I gotta stay wit it
When we murder, we know how to get away wit it
We do our slick, one shot to the head is how we slank a bitch

— B.G. “My World – I Want It” from 2004’s Life After Cash Money

Yeah, he said it. “When we murder, we know how to get away wit it.” Some people would latch on to these words and think the words themselves are the problem, but of course that’s ass-backwards. B.G. is reporting on the situation in his hometown of New Orleans. The real problem is the society wherein murder is an acceptable strategy and the system wherein one can so easily murder and “get away wit it.”

I’m not a vengeful person. I’m not a law-and-order crusader. I am critical of the whole orientation of our criminal justice system.

But I also subscribe to the radical notion that murderers should not go free.

It seems that the District Attorney Eddie Jordan is unable to do his job. Dropping charges against an accused quintuple-murderer is just the latest and most glaring example — the last straw. As a reminder, five young men were slaughtered in Central City last year, and it made headlines around the world. The case was dropped earlier this week because the only witness had “disappeared.” When that news came to light, the police promptly produced the witness, who is willing to testify. The mind boggles.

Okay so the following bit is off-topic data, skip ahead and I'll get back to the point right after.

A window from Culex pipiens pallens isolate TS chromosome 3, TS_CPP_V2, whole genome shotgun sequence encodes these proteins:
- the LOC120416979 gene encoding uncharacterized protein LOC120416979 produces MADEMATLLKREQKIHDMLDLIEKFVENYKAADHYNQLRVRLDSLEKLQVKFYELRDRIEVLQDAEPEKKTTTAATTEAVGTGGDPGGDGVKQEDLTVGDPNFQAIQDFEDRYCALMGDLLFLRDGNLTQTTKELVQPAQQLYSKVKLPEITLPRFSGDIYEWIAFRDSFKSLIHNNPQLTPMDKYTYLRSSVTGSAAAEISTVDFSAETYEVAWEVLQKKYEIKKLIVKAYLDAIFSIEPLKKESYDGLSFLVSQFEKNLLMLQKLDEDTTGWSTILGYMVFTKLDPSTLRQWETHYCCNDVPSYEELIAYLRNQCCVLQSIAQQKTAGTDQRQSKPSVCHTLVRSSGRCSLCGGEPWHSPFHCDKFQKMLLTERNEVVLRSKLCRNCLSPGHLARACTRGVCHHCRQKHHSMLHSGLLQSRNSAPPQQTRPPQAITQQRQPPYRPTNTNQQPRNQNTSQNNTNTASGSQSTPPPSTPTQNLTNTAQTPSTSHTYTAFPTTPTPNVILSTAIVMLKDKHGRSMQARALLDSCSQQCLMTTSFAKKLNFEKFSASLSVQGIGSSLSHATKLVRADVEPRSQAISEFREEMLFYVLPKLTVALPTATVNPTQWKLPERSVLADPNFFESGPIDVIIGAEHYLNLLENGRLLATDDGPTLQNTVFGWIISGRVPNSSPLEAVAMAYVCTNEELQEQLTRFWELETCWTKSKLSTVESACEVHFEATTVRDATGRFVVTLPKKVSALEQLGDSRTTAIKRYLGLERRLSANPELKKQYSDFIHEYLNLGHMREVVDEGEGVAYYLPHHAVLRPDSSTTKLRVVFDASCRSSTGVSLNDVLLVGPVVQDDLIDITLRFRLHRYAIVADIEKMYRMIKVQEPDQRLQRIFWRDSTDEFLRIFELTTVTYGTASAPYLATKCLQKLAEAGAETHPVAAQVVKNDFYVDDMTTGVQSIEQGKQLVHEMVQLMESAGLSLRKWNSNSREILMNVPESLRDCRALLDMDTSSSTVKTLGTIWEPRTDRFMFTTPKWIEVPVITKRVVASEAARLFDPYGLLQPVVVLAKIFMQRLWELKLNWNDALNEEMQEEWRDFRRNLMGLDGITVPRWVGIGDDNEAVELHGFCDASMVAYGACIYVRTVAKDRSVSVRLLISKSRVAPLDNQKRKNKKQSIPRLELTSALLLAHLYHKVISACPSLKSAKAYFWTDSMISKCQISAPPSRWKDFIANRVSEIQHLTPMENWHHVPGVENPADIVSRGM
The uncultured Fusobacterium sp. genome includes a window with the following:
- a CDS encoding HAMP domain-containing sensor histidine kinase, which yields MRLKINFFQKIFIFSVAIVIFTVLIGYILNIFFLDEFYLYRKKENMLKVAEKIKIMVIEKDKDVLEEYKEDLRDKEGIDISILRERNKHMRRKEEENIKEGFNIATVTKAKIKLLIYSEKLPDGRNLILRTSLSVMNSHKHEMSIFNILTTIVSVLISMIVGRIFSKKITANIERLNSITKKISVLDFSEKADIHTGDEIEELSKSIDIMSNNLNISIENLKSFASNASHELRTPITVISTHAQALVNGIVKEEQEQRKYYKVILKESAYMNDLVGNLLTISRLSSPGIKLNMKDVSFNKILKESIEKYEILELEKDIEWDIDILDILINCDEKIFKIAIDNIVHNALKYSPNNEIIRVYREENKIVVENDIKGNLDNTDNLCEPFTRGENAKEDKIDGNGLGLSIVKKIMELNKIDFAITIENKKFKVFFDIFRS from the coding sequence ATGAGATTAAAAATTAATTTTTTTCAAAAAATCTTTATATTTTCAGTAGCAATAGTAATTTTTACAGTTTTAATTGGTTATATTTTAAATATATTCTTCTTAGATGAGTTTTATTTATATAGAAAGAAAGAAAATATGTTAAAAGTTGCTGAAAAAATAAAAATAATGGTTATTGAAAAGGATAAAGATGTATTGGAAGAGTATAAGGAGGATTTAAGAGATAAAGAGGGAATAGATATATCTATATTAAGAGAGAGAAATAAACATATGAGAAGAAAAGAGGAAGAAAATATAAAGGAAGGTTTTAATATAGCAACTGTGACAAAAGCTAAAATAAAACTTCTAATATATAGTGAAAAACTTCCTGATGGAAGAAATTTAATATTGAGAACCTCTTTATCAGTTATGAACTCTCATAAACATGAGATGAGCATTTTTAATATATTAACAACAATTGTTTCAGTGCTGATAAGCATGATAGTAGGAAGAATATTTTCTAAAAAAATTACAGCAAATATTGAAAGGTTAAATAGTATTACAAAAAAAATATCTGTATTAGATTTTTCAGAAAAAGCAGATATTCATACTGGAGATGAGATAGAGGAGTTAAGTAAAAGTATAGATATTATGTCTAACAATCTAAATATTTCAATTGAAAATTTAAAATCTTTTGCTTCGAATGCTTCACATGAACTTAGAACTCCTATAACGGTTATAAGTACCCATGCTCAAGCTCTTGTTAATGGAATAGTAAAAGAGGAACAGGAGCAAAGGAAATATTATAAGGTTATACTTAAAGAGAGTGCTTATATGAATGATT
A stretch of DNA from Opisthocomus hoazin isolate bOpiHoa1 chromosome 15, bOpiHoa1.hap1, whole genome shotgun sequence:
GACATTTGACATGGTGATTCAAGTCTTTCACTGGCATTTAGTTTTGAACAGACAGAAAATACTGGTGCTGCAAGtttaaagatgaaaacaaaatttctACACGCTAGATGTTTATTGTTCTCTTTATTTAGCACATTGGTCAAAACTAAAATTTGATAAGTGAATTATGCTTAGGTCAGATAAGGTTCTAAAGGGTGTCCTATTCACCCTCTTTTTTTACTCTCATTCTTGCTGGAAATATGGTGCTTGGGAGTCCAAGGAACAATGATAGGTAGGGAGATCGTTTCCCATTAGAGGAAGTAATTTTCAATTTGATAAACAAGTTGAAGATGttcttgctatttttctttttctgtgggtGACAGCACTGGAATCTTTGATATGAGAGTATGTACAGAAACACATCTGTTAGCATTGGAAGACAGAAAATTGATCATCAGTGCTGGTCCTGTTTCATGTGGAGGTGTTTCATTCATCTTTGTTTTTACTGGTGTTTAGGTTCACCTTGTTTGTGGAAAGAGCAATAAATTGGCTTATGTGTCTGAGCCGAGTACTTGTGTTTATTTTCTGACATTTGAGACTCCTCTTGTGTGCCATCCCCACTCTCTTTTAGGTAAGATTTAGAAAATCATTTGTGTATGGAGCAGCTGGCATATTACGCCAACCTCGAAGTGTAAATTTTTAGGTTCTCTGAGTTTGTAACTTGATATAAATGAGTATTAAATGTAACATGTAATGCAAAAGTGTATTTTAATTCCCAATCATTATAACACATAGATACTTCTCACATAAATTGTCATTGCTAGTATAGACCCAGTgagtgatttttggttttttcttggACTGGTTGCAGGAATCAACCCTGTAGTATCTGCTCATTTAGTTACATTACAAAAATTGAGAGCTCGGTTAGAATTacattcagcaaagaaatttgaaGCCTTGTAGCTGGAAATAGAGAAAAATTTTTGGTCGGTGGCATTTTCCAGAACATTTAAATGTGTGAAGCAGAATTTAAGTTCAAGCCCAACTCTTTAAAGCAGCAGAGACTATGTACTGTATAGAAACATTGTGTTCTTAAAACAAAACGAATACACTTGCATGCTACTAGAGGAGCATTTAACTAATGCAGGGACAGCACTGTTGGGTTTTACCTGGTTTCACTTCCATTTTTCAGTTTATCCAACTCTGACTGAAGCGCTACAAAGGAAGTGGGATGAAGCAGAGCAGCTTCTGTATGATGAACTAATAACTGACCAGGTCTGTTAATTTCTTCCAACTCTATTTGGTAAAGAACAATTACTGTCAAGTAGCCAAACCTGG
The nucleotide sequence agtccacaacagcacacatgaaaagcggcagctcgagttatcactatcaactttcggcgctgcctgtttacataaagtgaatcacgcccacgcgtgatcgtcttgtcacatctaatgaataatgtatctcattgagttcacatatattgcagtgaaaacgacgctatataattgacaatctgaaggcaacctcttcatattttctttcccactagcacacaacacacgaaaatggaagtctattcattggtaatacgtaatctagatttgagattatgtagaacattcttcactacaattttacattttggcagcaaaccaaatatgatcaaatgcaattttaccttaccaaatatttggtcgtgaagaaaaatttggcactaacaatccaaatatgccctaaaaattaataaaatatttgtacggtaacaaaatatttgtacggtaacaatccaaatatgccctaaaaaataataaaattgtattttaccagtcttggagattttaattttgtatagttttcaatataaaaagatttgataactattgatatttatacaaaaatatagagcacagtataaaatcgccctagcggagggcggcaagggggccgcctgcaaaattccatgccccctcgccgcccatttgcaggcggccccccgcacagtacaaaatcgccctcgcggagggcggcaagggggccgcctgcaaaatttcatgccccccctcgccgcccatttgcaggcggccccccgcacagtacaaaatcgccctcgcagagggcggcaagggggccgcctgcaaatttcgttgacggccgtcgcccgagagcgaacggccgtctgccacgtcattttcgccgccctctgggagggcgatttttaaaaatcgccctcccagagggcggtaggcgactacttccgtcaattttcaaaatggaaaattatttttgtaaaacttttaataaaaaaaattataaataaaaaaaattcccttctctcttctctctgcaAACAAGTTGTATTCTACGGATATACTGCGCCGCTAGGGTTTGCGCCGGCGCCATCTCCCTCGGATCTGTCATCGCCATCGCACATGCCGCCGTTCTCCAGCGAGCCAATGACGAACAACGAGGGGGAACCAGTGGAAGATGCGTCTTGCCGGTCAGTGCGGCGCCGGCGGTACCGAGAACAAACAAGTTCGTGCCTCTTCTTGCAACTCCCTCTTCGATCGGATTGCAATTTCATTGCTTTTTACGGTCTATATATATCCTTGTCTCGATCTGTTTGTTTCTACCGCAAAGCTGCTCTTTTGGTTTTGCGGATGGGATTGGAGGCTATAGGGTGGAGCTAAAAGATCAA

It surpasses my understanding why Jordan is screwing up so badly, but I really don’t care whether he’s incompetent, corrupt or just plain evil. I don’t care. He just needs to go. It’s entirely possible that Jordan could be replaced by someone just as bad as he is. But the consequence of someone screwing up like this and staying in office is surely even worse.

People, it’s time to rise up. Tell your elected officials to join together and pressure Jordan to resign. If our authorities won’t do this in the next days, then grassroots organizations need to take the extreme step of supporting a national boycott of New Orleans. I think that’s the only thing that will show we’re serious.

I hate to use a violent metaphor, but blood must be let. If Jordan isn’t purged, we should threaten to open our own veins, which is exactly what calling for a boycott would be.

Midura to Jordan: Please Resign

Shelley Midura of the New Orleans City Council has asked our Distict Attorney Eddie Jordan to step down. I’m going to reproduce it here in full because her staff sent it to me directly (along with many others I’m sure) so I can claim as direct a line as the mainstream media:

July 12, 2007
Eddie Jordan
District Attorney
1340 Poydras Street
Suite 700
New Orleans, LA 70112

Dear Mr. Jordan:

I am writing to you today to respectfully request that you resign from the office of Orleans Parish District Attorney.